The Lakers and Compressed Schedules

Phillip Barnett —  October 28, 2011

While watching some of the lockout coverage, the idea of still having an 82-game schedule should the lockout end by this weekend or early next week crept into my mind. I thought about the Lakers roster, and more importantly, the collective age of the members on their roster as it currently stands. I wondered how a compacted 82-game schedule would impact an aging Lakers team and decided to look back at the 98-99 season for comparison.

What immediately stood out was the fact that the Lakers played 17 back-to-backs over the course of 50 games during the span of 145 days including three back-to-back-to-backs(!). To put it in perspective, the Lakers played a mere 15 back-to-backs during the course of their 82-game regular season schedule. One would assume that aging teams wouldn’t fare well with such a brutal schedule with little rest between games, but when I looked at the playoff teams for each conference and compared the average age of the team with where they finished at the end of the regular season, I was a bit surprised by what I found.

(Note: I only looked at the Top 10 rotation guys in terms of minutes played when calculating average age of teams. I didn’t think it was necessary to include 11th and 12th men considering they rarely had impact on games and didn’t see the floor long enough to where their age/physical ability correlation meant much to their respective team. Also, this was able to exclude a lot of guys who spent a huge part of the season on the bench due to injuries.)

The 98-99 Playoff Teams and Average Age

Spurs – 30
Jazz – 29.9
Blazers – 27.7
Lakers – 28.3
Rockets – 28.8
Suns – 30.2
Kings – 26.1
Timberwolves – 27.4

Heat – 29.8
Pacers – 30.4
Magic – 28.9
Hawks – 29.9
Pistons – 27.9
76ers – 26
Bucks – 28.5
Knicks – 29.2

What you’ll find above is that the more experienced teams finished with the top two spots in each conference while no team with an average under 28 finished with home court advantage in the first round except for the Portland Trailblazers (who ended up getting swept by the Spurs). While the younger teams might have been better equipped to physically handle the grueling schedule, it was the teams that were better prepared mentally with lots of veteran presence that ended up finishing with the best records at the end of the regular season. Furthermore, the two teams that made the finals had an average age of 30 (Spurs), and 29.2 (Knicks) years old. Now take a look at the average ages of all of the playoff teams from last season.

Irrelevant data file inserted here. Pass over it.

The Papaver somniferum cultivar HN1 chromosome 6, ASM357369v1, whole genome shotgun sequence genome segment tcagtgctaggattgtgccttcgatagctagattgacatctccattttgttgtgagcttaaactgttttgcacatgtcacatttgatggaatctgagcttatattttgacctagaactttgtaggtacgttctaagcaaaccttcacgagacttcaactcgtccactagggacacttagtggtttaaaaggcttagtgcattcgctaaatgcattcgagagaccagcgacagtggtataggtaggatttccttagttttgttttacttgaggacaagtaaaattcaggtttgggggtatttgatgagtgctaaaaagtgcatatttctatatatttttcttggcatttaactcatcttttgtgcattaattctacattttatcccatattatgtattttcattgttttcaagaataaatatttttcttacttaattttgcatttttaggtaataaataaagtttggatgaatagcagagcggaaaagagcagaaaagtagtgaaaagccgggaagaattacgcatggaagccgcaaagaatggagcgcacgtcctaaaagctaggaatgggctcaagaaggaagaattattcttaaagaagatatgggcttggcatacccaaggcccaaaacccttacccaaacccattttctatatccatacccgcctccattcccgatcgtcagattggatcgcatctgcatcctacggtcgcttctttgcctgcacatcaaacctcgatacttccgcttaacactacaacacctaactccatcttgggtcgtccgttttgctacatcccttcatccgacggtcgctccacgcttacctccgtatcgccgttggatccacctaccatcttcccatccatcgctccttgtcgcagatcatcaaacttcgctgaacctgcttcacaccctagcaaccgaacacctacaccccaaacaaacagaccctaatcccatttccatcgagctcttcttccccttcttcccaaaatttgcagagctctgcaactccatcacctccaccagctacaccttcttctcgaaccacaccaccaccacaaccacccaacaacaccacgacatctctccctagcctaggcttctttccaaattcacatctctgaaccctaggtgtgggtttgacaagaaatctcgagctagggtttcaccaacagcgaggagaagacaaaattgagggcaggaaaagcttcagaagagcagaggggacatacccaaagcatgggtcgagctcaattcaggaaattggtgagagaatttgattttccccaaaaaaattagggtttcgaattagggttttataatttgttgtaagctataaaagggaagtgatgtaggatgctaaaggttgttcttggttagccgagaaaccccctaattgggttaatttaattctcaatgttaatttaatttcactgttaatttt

The 10-11 Playoff Teams and Average Age

Spurs – 28.8
Lakers – 29.8
Dallas – 34.3
Thunder – 23.9
Nuggets – 28.1
Blazers – 26.5
Hornets – 25.7
Grizzlies – 25.7

Bulls – 27.4
Heat 29.1
Celtics – 29.6
Magic – 27.7
Hawks – 27.4
Knicks – 24.6
76ers – 24.5
Pacers – 26.5

The Lakers had the second highest average age in the league last season, which, if I could actually make any correlation between the unpromised upcoming season and the 98-99 season, would bode well for the Lakers. In reality, there probably isn’t any connection between what happened over a decade and what might happen next season, but it was interesting to see that the older guys in the league didn’t have a problem hanging with the younger guys after playing back-to-back-to-backs. Also, the style of play was much slower and much more physical than what we see in today’s NBA. It’ll be interesting to see if the rule changes over the last decade will flip the results of the 99 season and have the younger guys running the older guys off the floor in today’s faster paced NBA. Either way, I’ll pay attention to how guys like Kobe, Pau, Metta World Peace, and Matt Barnes handle a much more compressed schedule and how Mike Brown toys with the minutes of these guys as the season progresses.

Phillip Barnett